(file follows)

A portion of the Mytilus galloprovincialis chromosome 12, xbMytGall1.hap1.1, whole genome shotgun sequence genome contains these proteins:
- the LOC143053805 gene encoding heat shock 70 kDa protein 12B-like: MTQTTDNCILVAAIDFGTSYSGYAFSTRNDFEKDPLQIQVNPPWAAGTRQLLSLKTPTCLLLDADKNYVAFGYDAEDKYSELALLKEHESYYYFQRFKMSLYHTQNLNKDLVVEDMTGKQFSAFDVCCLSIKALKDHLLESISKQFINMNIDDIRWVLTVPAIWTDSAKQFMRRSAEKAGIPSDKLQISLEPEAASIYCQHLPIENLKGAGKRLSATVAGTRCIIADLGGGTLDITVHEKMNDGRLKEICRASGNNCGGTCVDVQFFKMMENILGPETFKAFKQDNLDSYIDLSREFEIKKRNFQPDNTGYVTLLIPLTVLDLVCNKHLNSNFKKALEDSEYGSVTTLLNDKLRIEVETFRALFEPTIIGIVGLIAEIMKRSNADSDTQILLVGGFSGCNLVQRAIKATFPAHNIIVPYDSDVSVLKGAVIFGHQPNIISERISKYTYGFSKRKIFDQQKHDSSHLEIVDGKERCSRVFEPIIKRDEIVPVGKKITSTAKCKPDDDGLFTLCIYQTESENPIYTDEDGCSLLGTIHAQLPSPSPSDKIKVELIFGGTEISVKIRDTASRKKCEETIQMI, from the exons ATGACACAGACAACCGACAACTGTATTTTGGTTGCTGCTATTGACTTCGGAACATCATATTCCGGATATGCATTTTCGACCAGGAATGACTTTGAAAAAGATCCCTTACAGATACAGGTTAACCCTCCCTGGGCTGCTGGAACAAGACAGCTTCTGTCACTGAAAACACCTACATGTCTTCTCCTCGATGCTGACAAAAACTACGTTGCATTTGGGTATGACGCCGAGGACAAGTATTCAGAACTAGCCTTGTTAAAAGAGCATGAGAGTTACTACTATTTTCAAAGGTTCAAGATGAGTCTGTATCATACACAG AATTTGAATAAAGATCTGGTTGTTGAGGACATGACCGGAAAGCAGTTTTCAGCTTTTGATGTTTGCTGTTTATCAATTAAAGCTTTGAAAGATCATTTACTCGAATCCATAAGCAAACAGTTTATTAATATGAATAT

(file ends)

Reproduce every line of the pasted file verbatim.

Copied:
A portion of the Mytilus galloprovincialis chromosome 12, xbMytGall1.hap1.1, whole genome shotgun sequence genome contains these proteins:
- the LOC143053805 gene encoding heat shock 70 kDa protein 12B-like: MTQTTDNCILVAAIDFGTSYSGYAFSTRNDFEKDPLQIQVNPPWAAGTRQLLSLKTPTCLLLDADKNYVAFGYDAEDKYSELALLKEHESYYYFQRFKMSLYHTQNLNKDLVVEDMTGKQFSAFDVCCLSIKALKDHLLESISKQFINMNIDDIRWVLTVPAIWTDSAKQFMRRSAEKAGIPSDKLQISLEPEAASIYCQHLPIENLKGAGKRLSATVAGTRCIIADLGGGTLDITVHEKMNDGRLKEICRASGNNCGGTCVDVQFFKMMENILGPETFKAFKQDNLDSYIDLSREFEIKKRNFQPDNTGYVTLLIPLTVLDLVCNKHLNSNFKKALEDSEYGSVTTLLNDKLRIEVETFRALFEPTIIGIVGLIAEIMKRSNADSDTQILLVGGFSGCNLVQRAIKATFPAHNIIVPYDSDVSVLKGAVIFGHQPNIISERISKYTYGFSKRKIFDQQKHDSSHLEIVDGKERCSRVFEPIIKRDEIVPVGKKITSTAKCKPDDDGLFTLCIYQTESENPIYTDEDGCSLLGTIHAQLPSPSPSDKIKVELIFGGTEISVKIRDTASRKKCEETIQMI, from the exons ATGACACAGACAACCGACAACTGTATTTTGGTTGCTGCTATTGACTTCGGAACATCATATTCCGGATATGCATTTTCGACCAGGAATGACTTTGAAAAAGATCCCTTACAGATACAGGTTAACCCTCCCTGGGCTGCTGGAACAAGACAGCTTCTGTCACTGAAAACACCTACATGTCTTCTCCTCGATGCTGACAAAAACTACGTTGCATTTGGGTATGACGCCGAGGACAAGTATTCAGAACTAGCCTTGTTAAAAGAGCATGAGAGTTACTACTATTTTCAAAGGTTCAAGATGAGTCTGTATCATACACAG AATTTGAATAAAGATCTGGTTGTTGAGGACATGACCGGAAAGCAGTTTTCAGCTTTTGATGTTTGCTGTTTATCAATTAAAGCTTTGAAAGATCATTTACTCGAATCCATAAGCAAACAGTTTATTAATATGAATAT